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Hi Mom, look at my new jet - War Stories Ain’t All Alike - # 3

Updated on December 27, 2012

Attractive nuisances all over the base

Larry Littleboy had been in basic training for three weeks and already it was time for his trainee group to be granted the freedom of the base from early Sunday morning until bedcheck hour Sunday evening. As did the other trainees who had reached that long-awaited day of partial freedom Larry wandered around the base, buddies with him, camera in hand.

To encourage the basic trainees and to relieve storage problems on other Air Force bases, there were a number of non-functioning military aircraft scattered around the base. All of the planes were well anchored onto concrete platforms so as not to be toppled over in the event of windstorm or earthquake. One of these airplanes was a sleek jet fighter plane with scarcely any visible damage except for where the engine had fallen through the fuselage on the plane’s maiden flight. Despite that one defect, it was a really souped-up looking jet.

 

USAF F-15 Strike Eagle
USAF F-15 Strike Eagle | Source

Her son, the jet pilot

Larry Littleboy climbed up onto one of the jet’s wings to peer into its cockpit. As he leaned on the canopy covering the cockpit, the canopy moved wide open. Larry climbed inside, seating himself in the pilot’s seat. For a few moments he imagined himself to be cruising along at 50,000 feet at a speed in the neighborhood of Mach I or Mach II. Then he returned to earth.

"Hey, Joe," hollered Larry to one of his buddies, "take my picture in here, and then you get in and I’ll shoot one of you."

Larry Littleboy’s mother was far from overjoyed that the Air Force had allowed her youngster to pilot his own jet after only three weeks of training. She fired off an angry letter to the Commanding General and enclosed the snapshot of her son, the jet pilot, so that the General might be swayed by the adolescent look of the boy his subordinates had so suddenly transformed into a jet fighter pilot.

 

Inside a steamy mess hall kitchen
Inside a steamy mess hall kitchen | Source

Safe on the ground once more

"You keep my Larry on the ground where he belongs, General…" wrote Mrs. Littleboy.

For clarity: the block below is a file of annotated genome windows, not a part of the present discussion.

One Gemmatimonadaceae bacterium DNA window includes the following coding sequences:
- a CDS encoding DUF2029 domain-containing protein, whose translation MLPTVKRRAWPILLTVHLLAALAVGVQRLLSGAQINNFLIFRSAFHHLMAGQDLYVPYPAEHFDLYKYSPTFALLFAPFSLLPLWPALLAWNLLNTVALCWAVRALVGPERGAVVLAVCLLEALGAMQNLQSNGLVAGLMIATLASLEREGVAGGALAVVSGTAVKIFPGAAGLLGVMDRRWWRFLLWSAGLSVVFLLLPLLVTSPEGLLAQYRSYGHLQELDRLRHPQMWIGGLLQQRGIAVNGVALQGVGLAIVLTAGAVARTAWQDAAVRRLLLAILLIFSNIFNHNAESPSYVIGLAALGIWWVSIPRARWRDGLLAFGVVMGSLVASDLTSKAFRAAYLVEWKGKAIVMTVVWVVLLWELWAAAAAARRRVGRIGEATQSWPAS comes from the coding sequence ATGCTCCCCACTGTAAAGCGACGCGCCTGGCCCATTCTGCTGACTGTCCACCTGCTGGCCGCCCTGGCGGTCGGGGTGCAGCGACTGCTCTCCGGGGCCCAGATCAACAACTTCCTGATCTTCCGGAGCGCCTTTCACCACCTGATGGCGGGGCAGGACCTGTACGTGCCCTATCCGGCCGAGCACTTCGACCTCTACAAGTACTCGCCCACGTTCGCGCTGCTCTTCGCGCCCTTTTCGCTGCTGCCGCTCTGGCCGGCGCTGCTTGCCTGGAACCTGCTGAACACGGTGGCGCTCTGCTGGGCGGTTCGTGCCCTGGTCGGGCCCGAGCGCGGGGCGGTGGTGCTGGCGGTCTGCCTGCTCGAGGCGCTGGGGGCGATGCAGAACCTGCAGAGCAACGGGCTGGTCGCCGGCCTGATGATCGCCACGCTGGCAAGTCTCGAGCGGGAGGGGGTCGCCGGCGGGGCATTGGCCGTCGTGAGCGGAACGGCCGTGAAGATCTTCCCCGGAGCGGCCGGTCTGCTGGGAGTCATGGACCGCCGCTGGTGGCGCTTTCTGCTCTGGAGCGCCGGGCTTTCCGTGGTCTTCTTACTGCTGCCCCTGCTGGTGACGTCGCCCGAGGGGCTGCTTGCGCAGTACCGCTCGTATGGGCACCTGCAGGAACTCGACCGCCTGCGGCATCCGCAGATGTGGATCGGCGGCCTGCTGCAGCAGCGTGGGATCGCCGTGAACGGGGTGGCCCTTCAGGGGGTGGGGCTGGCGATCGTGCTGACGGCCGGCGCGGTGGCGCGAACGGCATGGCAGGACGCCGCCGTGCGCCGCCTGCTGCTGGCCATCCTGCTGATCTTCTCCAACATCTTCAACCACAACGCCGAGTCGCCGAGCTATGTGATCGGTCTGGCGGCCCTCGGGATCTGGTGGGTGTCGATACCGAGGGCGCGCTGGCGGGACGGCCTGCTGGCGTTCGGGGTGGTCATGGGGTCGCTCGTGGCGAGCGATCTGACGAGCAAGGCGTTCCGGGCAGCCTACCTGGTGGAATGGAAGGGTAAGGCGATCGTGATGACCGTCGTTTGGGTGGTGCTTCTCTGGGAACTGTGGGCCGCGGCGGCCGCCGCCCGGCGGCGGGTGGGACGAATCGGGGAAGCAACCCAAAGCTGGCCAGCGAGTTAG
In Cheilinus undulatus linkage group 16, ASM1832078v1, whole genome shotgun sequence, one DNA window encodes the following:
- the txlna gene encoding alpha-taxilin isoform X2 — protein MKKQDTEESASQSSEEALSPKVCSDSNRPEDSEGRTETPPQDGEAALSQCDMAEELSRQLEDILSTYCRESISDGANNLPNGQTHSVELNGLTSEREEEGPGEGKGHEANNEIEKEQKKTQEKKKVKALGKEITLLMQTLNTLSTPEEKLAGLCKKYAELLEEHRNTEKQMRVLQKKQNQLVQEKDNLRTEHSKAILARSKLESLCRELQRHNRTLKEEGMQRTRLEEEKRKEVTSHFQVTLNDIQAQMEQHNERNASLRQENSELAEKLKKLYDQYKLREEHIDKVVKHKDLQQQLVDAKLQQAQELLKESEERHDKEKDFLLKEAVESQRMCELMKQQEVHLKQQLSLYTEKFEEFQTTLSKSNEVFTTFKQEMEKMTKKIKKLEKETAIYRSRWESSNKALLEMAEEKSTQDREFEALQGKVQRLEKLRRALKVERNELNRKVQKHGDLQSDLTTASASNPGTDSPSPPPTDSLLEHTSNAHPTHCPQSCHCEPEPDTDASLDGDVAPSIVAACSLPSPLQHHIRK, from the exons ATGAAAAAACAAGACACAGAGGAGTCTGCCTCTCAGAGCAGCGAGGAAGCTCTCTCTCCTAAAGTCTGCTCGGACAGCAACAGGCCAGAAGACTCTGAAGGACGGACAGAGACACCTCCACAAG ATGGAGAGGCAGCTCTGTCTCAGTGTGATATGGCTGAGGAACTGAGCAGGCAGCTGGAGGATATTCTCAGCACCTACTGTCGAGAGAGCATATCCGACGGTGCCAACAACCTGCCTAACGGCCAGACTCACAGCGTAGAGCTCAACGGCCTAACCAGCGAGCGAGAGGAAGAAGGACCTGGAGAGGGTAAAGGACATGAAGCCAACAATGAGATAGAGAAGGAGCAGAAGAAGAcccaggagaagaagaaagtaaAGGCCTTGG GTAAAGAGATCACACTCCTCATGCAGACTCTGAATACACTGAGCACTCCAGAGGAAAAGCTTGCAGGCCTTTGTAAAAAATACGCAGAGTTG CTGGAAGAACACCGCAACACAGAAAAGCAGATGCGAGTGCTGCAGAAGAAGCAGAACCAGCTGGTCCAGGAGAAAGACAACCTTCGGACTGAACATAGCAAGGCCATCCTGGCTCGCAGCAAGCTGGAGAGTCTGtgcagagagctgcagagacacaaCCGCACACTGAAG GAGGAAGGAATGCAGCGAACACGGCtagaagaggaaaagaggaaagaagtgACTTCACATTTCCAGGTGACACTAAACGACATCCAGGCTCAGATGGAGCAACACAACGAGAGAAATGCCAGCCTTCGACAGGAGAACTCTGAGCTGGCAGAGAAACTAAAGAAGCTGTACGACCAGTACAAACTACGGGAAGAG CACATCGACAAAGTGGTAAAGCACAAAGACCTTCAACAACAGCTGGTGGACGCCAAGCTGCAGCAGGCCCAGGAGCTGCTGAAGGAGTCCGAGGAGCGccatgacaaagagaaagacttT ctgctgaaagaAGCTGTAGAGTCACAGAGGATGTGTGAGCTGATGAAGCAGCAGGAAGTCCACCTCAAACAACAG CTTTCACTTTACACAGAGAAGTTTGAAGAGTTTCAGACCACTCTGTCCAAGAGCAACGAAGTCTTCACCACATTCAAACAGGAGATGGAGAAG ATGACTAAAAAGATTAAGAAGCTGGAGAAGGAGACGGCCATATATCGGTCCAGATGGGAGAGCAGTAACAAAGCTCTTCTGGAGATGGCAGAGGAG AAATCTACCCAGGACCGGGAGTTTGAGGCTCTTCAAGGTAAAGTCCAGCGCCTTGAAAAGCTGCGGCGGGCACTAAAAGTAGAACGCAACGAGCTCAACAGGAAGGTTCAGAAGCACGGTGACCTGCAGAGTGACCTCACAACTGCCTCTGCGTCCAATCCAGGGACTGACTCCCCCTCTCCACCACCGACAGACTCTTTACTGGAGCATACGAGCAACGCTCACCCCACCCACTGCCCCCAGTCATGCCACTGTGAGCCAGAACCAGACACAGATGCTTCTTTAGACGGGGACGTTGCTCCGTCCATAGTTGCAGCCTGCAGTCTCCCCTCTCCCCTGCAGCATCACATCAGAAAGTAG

Properly swayed by Mrs. Littleboy’s mother, the General removed Larry from further pilot training immediately. He transferred Larry into safer, but far more concentrated training under the tutelage of the sergeant in charge of the mess hall.

So that Mrs. Littleboy’s mother would know that the Commanding General was not above listening to anxious mothers who complained about the treatment or training being received by their sons, a large Air Force envelope was mailed to Mrs. Littleboy’s residence within the week. It contained a polite letter from the General and an official 8 x 10 glossy photograph of her Larry, up to his elbows in pots, pans, and bubbly soap water.

 

Some cool "Suds"
Some cool "Suds" | Source

On to "Suds"

Can anyone blame Mrs. Littleboy for breathing a deep sigh of relief – or blame the General for ordering all of the display aircraft canopies to be welded shut?

After basic training, Larry Littleboy went on to become a real pilot. Even after he was promoted to the rank of colonel, he was known as "Suds" Littleboy by one and all. Those who were not familiar with Larry’s escapades during his basic training often thought that his "Suds" nickname had to do with his drinking habits. In fact, when Colonel Littleboy first wrote to his mother about that nickname, she, too, thought that "Suds" must mean that her son had become an alcoholic due to the stress of jet piloting.

This story could go on through other episodes. For now, though, it will end here with the suggestion that military folks brag to their mothers only about the good mess hall food and about the Sunday morning chaplains’ services. This advice is all the more important when the mother being bragged to knows how to write letters, herself.

 

Copyright 2010 G. Kilthau

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